LACM dino camp 6 - ceratopsian skulls

Triceratops, Styracosaurus, and Einiosaurus–collect the whole set!

LACM dino camp 7 - tyrants

Of course, the centerpiece of the second dinosaur hall–and how great is it that there are two!?–is the T. rex trio: baby, juvenile (out of frame to the right), and subadult. Yes, subadult: the “big” one is not as big as the really big rexes, and from the second floor you can see unfused neural arches in some of the caudal vertebrae (many thanks to Ashley Fragomeni for pointing those out to me on a previous visit).

LACM dino camp 8 - baby rex

Awwwww! C’mere, little fella!

LACM dino camp 9 - pneumatic diplodocid caudals

Still, this ain’t Vulgar Overstudied Theropod Picture of the Week. Here are some sweet pneumatic diplodocid caudals in the big wall o’ fossils (visible behind Mamenchisaurus in the overhead photo above). The greenish color is legit–in the Dino Lab on the second floor, they’re prepping a bunch of sauropod elements that look like they were carved out of jade.

Sculpey allosaur claws

Sudden violent topic shift, the reason for which will be become clear shortly: London and I have been sculpting weapons of mass predation in our spare time. In some of the photos you may be able to see his necklace, which has a shark tooth he sculpted himself. Here are a couple of allosaur claws I made–more on those another time.

LACM dino camp 10  - molding and casting

The point is, enthusiasm for DIY fossils is running very high at Casa Wedel, so London’s favorite activity of the evening was molding and casting. Everyone got to make a press mold using a small theropod tooth, a trilobite, or a Velociraptor claw. Most of the kids I overheard opted for the tooth, but London went straight for the claw.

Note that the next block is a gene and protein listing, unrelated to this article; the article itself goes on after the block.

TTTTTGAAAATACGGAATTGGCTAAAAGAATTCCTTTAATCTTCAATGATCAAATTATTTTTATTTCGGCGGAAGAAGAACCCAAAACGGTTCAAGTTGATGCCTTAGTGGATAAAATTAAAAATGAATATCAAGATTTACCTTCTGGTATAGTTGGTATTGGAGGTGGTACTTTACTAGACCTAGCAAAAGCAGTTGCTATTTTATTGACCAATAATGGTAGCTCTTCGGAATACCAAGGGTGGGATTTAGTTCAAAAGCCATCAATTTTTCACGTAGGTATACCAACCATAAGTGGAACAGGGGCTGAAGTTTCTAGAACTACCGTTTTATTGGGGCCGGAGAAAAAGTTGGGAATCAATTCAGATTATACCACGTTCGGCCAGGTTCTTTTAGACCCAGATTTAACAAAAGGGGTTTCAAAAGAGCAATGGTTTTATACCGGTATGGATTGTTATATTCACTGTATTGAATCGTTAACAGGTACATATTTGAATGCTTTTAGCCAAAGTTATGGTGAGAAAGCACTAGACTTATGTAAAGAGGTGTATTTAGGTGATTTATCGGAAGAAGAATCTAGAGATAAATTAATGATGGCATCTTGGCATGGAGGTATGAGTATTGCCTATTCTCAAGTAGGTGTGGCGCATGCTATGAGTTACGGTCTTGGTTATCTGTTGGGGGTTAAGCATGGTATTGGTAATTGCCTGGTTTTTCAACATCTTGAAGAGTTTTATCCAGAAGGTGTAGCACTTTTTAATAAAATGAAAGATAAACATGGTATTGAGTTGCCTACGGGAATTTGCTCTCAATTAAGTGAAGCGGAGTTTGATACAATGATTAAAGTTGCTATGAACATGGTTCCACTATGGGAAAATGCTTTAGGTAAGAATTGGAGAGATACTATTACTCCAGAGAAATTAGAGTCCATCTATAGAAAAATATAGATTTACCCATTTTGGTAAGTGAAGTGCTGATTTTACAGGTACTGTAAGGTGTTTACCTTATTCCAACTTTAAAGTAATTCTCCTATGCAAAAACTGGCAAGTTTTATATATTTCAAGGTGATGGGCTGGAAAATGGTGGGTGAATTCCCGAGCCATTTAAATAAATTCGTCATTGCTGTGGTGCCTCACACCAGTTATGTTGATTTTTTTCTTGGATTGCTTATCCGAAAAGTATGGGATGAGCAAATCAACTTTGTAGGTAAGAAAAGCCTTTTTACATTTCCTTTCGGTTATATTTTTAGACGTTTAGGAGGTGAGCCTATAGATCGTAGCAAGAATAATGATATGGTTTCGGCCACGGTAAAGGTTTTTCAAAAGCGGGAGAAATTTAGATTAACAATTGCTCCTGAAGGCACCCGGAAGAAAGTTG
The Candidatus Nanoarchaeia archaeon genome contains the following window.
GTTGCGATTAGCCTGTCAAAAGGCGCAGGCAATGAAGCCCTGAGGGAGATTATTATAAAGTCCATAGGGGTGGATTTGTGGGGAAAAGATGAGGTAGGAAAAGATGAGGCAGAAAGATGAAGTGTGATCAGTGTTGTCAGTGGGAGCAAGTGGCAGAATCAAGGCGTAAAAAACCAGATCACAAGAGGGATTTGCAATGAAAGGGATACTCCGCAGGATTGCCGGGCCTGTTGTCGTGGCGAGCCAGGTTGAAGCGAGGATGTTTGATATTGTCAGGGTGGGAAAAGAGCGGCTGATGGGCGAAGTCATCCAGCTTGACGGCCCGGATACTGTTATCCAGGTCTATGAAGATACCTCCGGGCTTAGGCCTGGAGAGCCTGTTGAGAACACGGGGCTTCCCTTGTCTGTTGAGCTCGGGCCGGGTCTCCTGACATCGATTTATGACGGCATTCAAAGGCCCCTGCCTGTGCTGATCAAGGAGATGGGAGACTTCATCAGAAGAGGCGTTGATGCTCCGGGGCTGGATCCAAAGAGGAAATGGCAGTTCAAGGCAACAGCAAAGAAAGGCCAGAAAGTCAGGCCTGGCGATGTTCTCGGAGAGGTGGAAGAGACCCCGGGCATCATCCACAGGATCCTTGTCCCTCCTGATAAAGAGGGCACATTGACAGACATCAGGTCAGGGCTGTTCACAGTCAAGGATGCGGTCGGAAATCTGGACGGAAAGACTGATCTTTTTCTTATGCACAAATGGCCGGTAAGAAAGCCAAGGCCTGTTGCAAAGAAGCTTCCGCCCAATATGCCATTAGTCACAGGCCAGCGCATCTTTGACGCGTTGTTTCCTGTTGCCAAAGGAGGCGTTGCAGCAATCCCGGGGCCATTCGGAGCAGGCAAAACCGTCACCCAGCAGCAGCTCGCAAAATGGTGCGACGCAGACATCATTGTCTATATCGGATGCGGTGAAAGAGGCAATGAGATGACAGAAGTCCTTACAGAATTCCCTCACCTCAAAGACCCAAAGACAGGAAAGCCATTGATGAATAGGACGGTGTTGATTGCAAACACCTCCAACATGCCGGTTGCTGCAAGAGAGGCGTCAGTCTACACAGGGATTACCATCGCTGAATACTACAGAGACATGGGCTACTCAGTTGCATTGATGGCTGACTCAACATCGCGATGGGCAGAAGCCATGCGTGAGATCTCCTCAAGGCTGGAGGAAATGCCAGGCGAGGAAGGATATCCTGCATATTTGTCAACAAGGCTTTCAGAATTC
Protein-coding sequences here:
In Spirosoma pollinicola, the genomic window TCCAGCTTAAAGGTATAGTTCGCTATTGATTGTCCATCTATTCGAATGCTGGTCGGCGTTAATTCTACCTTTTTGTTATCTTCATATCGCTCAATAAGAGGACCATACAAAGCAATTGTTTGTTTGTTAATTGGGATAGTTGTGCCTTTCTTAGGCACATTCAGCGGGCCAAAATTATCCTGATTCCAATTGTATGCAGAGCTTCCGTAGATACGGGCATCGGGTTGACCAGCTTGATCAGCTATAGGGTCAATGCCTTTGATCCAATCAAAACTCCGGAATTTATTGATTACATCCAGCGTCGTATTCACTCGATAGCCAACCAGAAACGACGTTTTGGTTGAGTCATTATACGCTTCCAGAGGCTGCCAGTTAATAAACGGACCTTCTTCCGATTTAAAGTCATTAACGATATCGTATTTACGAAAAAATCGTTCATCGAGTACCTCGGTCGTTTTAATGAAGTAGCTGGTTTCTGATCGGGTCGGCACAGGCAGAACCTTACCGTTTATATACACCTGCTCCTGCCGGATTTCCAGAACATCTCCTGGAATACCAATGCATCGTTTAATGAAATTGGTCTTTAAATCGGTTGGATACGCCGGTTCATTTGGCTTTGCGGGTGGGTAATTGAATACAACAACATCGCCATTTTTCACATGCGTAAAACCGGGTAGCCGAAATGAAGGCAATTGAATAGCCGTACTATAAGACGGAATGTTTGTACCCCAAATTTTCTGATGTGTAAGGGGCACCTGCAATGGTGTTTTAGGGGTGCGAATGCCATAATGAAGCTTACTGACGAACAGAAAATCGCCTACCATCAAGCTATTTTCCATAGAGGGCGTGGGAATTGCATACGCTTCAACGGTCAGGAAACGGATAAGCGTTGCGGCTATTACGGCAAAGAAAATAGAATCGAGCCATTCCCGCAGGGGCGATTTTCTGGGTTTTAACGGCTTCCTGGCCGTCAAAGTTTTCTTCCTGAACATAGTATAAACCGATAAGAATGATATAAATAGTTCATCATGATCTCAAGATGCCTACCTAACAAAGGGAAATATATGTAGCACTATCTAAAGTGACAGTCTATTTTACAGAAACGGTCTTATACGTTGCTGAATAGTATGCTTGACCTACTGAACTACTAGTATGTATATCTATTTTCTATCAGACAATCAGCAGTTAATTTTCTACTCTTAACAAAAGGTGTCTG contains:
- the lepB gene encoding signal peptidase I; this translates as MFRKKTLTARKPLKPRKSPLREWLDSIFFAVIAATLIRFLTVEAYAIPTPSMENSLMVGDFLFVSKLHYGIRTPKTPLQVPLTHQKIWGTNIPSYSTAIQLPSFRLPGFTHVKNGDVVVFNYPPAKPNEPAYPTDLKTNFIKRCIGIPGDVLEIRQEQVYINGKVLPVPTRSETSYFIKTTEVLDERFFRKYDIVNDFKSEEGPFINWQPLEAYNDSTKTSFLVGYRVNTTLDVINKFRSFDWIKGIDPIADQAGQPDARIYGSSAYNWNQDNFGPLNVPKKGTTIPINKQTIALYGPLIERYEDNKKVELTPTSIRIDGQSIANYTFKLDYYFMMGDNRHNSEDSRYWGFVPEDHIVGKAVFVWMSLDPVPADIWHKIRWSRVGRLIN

LACM dino camp 11 - raptor claw mold

Ready for plaster! Everyone got to pick up their cast at breakfast this morning, with instructions to let them cure until this evening. All went well, so I’ll spare you a photo of this same shape in reverse.

LACM dino camp 12 - Camp Wedel in the African bush

We were split into three tribes of maybe 30-40 people each, and each tribe bedded down in a different hall. The T. rex and Raptor tribes got the North American wildlife halls, but our Triceratops tribe got the African wildlife hall, which as a place to sleep is about 900 times cooler. Someone had already claimed the lions when we got there, so London picked hyenas as our totem animals.

LACM dino camp 13 - London with ammonite

Lights out was at 10:30 PM, and the lights came back on at 7:00 this morning. Breakfast was out from 7:15 to 8:00, and then we had the museum to ourselves until the public came in at 9:30. So I got a lot of uncluttered photos of stuff I don’t usually get to photograph, like this ammonite. Everyone should have one of these.